There is potential for Labour to devolve power away from the party machine, but new structures must not become a talking shop for a self-selected sample
Labour’s new shadow communities and local government secretary Jon Trickett has announced that the party will organise citizens’ assemblies to “explore how politicians can be made to work for everyone in Britain.”
Fitting within Jeremy Corbyn’s theme of ‘doing politics differently’, these assemblies will apparently be about engaging with ordinary people, who are not “pale, male and stale, with professor before their name and CBE after their name”.
In principle, this is an admirable idea. Disillusionment with the political class has been a large factor in fuelling Ukip’s rise and popularity, and has likely been a source of Corbyn’s surprising leadership victory.
Ipsos Mori polling for my recently published book The Populist Signal shows that 68 per cent of people in Britain think the current system of governing Britain needs improvement. Among Ukip voters, this goes up to 83 per cent. Green and Labour voters are equally favourable to change, at 77 and 73 per cent respectively. The most popular suggestions for how this can be achieved? Giving citizens more of a say in how decisions are made and less ‘spin’ in political communication.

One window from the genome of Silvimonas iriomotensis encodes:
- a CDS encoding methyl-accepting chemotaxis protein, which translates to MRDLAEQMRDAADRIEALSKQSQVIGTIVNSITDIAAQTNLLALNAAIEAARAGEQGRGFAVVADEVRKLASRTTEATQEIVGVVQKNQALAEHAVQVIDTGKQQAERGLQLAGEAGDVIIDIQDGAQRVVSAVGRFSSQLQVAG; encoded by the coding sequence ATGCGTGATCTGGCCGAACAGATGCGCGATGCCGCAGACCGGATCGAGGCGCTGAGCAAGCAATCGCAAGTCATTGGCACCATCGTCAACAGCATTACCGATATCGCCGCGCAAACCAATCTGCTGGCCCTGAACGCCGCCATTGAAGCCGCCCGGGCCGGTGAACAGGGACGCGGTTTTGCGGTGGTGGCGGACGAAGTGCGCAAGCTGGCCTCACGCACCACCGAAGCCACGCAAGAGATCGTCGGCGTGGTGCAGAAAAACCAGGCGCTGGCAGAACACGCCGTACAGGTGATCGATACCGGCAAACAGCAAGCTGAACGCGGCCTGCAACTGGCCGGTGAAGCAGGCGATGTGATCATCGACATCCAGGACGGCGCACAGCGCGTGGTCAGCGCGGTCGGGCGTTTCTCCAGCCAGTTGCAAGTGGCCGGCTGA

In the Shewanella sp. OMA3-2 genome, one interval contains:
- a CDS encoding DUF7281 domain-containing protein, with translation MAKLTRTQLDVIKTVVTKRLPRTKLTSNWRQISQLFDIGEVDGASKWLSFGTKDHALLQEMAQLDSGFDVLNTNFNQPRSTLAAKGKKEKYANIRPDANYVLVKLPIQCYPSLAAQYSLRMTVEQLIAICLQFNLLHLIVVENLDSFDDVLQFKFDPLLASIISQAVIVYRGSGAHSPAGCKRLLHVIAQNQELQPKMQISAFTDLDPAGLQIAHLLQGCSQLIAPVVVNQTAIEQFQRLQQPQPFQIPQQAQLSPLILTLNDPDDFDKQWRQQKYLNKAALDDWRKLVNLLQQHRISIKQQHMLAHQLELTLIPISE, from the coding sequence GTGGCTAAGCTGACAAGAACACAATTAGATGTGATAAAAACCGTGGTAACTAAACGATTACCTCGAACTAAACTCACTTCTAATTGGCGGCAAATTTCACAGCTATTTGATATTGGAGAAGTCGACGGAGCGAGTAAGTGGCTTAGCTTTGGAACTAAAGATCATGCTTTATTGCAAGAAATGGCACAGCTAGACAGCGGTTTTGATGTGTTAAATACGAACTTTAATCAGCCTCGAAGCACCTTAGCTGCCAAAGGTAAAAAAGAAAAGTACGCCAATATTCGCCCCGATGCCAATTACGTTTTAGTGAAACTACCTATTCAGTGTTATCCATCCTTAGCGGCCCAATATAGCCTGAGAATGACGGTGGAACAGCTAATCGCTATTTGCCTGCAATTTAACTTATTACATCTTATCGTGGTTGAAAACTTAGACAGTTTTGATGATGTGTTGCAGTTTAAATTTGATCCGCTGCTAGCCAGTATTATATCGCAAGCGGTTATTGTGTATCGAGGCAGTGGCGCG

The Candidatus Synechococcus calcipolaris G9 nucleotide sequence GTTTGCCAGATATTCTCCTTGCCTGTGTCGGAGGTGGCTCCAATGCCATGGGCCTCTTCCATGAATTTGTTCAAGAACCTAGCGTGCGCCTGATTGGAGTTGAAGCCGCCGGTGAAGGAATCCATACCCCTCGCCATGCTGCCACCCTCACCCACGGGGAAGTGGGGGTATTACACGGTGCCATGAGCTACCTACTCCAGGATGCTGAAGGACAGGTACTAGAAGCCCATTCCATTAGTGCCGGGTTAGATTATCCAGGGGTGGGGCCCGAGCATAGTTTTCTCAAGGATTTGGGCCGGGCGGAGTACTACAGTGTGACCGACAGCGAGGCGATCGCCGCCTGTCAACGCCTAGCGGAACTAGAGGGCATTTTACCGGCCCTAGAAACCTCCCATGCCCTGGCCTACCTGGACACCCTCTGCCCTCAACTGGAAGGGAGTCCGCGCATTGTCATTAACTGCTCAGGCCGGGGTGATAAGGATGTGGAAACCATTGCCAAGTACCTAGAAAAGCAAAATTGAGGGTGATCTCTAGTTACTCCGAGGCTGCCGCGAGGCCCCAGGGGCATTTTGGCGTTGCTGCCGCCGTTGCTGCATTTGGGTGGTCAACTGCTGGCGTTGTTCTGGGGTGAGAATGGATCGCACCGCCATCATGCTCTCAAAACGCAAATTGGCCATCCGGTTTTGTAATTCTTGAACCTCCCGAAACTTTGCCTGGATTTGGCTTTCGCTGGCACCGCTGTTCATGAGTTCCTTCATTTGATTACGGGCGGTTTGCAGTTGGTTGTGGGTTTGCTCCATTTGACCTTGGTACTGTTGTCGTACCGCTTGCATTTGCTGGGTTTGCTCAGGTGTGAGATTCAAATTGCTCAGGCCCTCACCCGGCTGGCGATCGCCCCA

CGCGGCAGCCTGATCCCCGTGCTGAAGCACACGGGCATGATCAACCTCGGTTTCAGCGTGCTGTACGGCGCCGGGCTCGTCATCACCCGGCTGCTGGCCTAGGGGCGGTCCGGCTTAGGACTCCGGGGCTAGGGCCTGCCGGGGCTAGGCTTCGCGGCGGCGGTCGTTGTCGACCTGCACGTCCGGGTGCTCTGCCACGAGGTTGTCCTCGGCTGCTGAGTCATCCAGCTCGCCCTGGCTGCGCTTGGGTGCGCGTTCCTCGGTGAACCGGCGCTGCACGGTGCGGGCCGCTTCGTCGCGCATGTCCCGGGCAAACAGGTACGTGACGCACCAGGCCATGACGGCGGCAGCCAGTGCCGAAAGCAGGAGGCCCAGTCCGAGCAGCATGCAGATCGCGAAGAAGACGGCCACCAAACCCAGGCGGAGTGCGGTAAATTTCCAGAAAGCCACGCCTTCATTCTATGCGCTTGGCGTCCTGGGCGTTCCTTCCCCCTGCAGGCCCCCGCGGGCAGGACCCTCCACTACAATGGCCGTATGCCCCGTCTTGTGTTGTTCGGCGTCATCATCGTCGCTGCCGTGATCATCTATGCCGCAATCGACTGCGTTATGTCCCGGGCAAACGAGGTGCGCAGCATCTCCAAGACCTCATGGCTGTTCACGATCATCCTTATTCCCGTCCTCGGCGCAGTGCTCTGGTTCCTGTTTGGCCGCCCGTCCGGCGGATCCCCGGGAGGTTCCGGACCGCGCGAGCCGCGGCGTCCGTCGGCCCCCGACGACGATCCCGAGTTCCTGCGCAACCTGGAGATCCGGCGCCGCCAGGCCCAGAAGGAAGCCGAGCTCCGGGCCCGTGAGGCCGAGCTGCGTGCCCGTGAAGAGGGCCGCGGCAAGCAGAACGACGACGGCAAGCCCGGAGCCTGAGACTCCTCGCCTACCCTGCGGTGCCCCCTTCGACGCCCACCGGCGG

The polling also highlights that only 31 per cent of people feel like their voice counts in the decisions taken by local politicians. At the national level, this falls to 21 per cent. The fact that many feel that our representative democracy is not functioning to its truest potential is a symptom of a greater malaise. It is no wonder that Corbyn’s attempt to move away from the traditional top-down, elitist way of doing politics resonates with many. (To be fair, the idea of citizens’ juries and devolving power to citizens was first championed by Liz Kendall in the leadership contest, though perhaps this was less audible in the midst of Corbynmania).
With citizens’ assemblies, Labour has an opportunity to tap into an underutilised resource – the inherent richness of society. It is no secret that the well-educated and the best off dominate in political life, whether it is by voting, protesting, campaigning, signing petitions, or community organising. Political inequality is as rife as economic inequality; the two are correlated.
But few details have emerged about how these assemblies will be organised or run. How they are designed will make the difference between them being a gathering for far-left ‘Corbynistas’, reinforcing each other’s views, and a truly open deliberation between people of all backgrounds. Deliberation, after all, is the process that comes before making up one’s mind.
There are pockets around the world where democracy is being reinvented with citizens’ assemblies, as inspired by ancient Athens. At that time, both rich and poor were afforded a place at the governing table, where citizens were chosen by random selection to participate. Slowly, politicians today are coming around to the idea that involving ‘ordinary’ people in political decision-making is to society’s benefit.